Saturday, 4 April 2015

Favourite hotels: Elephant with Memories

Number 2 in an occasional series on special hotels senior travellers will love

The Elephant in Weimar is a hotel with a long history. Goethe celebrated his 80th birthday there, drinking in the cellar. Hitler stayed in the run up to World War II. With a nice touch of irony, his suite has been hung with what the NAZIs would have described as “entarte Kunst” – degenerate art, including works by Kandinsky and Otto Dix.


The Elephant in winter


The Elephant began life in the late 17th century and an inn. It became a coaching hotel in 1741. Its glittering guest list included Mendelssohn, Tolstoy, Wagner and Hans Christian Andersen.  

When the Weimar became part of the communist German Democratic Republic the Elephant closed and the building was used by the Russians to accommodate trainee teachers, but the hotel re-opened in 1955. First entry in the guestbook was that of Thomas Mann. 


Hidden spy cameras


Not long after the reunification of Germany the hotel underwent a root and branch renovation. A large number of hidden cameras, placed there by the East German STASI (secret police) was discovered in the cellar ceiling.  Since then guests have ranged from Russia’s President Putin and former German Chancellor Gerhard Schroder to Jennifer Lopez and Helen Mirren.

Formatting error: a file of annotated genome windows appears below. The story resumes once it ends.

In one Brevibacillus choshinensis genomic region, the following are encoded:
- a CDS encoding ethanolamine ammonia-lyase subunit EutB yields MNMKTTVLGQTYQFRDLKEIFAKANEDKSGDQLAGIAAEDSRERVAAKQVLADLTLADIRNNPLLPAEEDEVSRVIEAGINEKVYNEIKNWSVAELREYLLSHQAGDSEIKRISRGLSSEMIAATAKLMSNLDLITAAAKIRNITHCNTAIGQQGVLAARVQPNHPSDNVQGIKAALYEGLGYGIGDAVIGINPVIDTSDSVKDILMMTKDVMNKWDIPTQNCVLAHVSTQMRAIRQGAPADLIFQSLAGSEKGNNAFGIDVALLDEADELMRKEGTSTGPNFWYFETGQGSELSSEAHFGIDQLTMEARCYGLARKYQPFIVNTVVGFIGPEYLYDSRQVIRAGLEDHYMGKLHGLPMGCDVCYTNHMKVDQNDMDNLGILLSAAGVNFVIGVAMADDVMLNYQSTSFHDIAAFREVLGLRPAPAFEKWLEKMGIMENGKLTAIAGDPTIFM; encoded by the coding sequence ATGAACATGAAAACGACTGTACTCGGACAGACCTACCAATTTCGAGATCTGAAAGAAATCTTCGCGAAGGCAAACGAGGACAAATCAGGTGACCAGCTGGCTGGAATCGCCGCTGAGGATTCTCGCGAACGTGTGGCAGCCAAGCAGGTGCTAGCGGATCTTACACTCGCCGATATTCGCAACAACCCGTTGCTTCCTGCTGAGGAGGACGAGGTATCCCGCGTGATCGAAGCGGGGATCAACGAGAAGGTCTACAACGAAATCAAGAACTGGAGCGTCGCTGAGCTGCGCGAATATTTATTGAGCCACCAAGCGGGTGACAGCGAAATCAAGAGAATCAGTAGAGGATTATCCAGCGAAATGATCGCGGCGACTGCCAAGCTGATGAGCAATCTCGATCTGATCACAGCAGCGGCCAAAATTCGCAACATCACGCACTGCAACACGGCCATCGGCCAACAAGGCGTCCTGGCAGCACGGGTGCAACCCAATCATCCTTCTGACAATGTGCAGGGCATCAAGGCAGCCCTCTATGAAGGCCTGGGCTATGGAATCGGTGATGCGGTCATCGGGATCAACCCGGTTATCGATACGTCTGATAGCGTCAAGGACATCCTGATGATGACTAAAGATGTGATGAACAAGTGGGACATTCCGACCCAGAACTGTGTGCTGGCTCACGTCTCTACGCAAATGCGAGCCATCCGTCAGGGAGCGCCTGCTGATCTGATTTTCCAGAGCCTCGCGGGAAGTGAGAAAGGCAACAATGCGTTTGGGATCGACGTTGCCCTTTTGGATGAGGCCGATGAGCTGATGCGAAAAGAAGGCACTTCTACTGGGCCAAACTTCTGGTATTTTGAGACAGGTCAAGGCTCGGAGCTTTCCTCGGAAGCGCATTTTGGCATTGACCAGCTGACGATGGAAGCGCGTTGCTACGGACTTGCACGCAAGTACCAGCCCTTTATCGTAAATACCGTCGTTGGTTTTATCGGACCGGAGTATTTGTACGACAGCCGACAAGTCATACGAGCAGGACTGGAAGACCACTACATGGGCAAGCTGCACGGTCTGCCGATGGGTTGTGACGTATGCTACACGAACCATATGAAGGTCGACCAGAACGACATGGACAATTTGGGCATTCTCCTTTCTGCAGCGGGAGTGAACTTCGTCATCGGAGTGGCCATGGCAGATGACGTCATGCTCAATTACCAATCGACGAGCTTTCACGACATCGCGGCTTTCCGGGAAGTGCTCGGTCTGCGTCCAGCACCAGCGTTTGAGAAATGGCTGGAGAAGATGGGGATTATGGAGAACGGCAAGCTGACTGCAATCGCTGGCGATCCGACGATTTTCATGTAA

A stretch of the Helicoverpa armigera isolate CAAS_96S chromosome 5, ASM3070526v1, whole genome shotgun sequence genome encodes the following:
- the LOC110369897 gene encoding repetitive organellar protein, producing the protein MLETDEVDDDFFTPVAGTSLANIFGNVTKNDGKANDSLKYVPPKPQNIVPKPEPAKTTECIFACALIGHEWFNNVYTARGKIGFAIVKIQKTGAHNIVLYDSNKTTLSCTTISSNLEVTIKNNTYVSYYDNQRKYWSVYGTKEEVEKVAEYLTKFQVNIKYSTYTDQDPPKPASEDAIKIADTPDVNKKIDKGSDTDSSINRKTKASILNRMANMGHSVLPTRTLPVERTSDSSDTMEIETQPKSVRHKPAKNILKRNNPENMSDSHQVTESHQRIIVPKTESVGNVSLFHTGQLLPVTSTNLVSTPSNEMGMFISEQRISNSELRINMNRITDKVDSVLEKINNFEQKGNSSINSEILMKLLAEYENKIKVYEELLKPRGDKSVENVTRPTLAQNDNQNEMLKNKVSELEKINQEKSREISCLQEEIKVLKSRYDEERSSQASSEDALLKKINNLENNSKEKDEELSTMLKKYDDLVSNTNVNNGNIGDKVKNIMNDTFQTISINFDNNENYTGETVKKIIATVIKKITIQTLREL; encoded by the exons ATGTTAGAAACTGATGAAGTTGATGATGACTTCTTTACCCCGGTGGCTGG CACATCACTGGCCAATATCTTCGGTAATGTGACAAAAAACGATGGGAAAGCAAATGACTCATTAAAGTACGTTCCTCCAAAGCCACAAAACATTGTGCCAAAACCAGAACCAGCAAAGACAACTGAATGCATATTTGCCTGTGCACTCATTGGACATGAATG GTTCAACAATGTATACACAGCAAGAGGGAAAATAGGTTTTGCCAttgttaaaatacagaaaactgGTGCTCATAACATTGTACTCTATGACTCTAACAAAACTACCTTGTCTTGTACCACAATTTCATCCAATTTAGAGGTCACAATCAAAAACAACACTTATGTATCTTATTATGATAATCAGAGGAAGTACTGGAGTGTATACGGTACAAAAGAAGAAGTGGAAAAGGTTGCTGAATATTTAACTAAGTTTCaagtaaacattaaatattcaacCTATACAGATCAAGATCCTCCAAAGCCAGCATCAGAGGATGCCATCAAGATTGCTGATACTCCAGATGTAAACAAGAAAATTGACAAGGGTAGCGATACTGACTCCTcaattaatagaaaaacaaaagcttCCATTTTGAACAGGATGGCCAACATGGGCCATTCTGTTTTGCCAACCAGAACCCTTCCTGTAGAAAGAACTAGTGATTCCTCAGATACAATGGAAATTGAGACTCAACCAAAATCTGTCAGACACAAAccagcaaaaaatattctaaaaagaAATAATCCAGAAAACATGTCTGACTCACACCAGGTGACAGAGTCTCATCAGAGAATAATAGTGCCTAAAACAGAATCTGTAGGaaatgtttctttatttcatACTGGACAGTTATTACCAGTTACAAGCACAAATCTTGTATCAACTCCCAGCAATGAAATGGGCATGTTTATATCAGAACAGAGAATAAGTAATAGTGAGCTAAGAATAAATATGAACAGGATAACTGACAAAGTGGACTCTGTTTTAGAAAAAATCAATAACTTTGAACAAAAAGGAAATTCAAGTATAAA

It’s now part of Starwood’s Luxury Collection and unarguably among the best hotels in the former east.

I’ve stayed there on four occasions since the Berlin Wall came down -  in winter, with snow on the Marktplatz (Market Square) outside and in summer, when it was hot enough to eat a dish of scrambled eggs, cooked perfectly to my taste, in the garden.


The White Swan


I’ve yet to eat in the Elephant's Michelin starred Anna Amalia restaurant but have dined memorably at the Gasthaus zum Weissen Schwann (White Swan) a few paces away, which it also owns, where a three course dinner for two (excluding the price of drinks) would cost around £60.


Weimar's Marktplatz






The hotel is in the centre of Weimar, a short stroll from the city’s UNESCO World Heritage sites,  including Bauhaus architecture (Weimar was the centre of the Bauhaus movement) and classical buildings such as Goethe’s house and garden and the breathtaking Duchess Anna Amalia library.

It’s also superb value: you could book a double room with breakfast on its website in July, for example – with an excellent buffet breakfast – for around £114.

No comments: